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Weather Wednesday: Summer floods 1975 – InForum

Weather Wednesday: Summer floods 1975 – InForum

FARGO – The Red River has been very strong this spring and summer, but nearly 50 years ago our region was involved in a flood disaster.

It’s been a strange year for the Red River. After the Christmas ice storm and heavy rains last December, the river crested just above the minor flood mark of 19 feet on New Year’s Eve, rushing to the river in the middle of our mild winter. Since there wasn’t much snow this winter, we didn’t see a significant rise in the Red River from snowmelt this year, but after our relatively dry spell, the rains started pouring in and just didn’t let up in May and June.

At the end of the wet spring, the river rose to a low flood mark on Memorial Day, forcing pedestrian bridges to be raised and Elm Street to be closed. Since then, the Red River has crested three more times, on June 7, June 21 and July 1, but all of those flood levels remained within the low flood mark for Fargo.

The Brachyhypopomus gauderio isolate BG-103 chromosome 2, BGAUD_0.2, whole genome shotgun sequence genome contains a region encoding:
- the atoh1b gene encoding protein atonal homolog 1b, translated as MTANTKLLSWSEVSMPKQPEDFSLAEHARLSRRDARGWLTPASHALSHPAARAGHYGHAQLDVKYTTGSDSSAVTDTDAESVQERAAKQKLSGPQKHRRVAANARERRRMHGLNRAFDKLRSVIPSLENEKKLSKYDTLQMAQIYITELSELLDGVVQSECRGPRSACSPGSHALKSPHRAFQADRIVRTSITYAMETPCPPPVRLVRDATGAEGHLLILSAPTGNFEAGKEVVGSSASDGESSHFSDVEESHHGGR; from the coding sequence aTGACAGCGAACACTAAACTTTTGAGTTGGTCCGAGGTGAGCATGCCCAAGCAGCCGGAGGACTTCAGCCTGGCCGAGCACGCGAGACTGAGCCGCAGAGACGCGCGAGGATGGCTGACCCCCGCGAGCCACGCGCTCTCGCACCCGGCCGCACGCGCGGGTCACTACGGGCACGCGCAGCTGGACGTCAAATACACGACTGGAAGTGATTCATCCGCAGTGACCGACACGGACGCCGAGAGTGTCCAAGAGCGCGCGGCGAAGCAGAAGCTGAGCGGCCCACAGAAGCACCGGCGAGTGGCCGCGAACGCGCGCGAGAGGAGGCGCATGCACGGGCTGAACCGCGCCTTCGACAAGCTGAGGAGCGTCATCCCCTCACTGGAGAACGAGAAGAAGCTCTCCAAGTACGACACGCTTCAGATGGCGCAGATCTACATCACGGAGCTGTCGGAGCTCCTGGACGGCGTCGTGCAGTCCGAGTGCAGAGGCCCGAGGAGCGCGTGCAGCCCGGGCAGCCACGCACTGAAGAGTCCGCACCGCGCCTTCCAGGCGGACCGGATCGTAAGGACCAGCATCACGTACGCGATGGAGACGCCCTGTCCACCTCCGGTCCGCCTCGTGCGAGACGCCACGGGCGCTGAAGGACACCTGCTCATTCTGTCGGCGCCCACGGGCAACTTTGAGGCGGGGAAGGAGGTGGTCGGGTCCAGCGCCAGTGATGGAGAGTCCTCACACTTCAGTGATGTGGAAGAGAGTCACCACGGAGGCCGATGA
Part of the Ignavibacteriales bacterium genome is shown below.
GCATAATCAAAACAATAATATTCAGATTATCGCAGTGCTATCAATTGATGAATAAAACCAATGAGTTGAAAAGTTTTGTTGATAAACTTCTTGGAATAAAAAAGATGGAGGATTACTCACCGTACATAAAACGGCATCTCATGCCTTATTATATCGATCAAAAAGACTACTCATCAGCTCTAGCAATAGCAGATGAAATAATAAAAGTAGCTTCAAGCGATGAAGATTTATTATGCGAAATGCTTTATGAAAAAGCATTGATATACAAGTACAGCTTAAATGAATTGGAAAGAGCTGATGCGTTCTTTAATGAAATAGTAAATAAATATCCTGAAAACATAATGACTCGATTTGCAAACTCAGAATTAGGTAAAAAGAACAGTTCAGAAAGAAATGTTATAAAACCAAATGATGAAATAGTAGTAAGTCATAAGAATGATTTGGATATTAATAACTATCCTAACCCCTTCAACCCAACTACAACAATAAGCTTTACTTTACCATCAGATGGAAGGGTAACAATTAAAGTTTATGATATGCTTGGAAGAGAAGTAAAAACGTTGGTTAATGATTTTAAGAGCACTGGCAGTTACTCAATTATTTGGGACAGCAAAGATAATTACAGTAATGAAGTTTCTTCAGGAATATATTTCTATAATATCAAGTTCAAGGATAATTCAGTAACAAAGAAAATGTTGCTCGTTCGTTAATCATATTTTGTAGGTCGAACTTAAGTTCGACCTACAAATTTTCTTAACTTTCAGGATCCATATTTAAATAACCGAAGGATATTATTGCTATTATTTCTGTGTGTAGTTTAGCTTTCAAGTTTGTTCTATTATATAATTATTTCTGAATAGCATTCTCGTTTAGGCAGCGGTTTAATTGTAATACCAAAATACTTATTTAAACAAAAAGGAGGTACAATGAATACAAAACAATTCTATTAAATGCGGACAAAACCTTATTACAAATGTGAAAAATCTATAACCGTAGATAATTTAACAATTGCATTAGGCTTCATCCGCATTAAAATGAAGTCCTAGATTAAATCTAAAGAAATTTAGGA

These smaller alluvial events pale in comparison to what we experienced around July 4, 1975. Check out this video from nearly 50 years ago when the Red River crested at 33.5 feet – the highest level ever recorded during the summer months.

The historic summer river flooding followed heavy rains in late June, when southern Cass and northern Richland counties received 12 to 18 inches of rain over a three-day period, causing incredible flooding in Horace and West Fargo. The same storm system also spawned an F4 tornado near Felton, MN.

The summer peak of 1975 was the fourteenth highest peak ever recorded for Fargo.

You can read more information about this historic flood here.

Jesse Ritka

Jesse Ritka is a StormTracker meteorologist and AMS Certified Broadcast Meteorologist.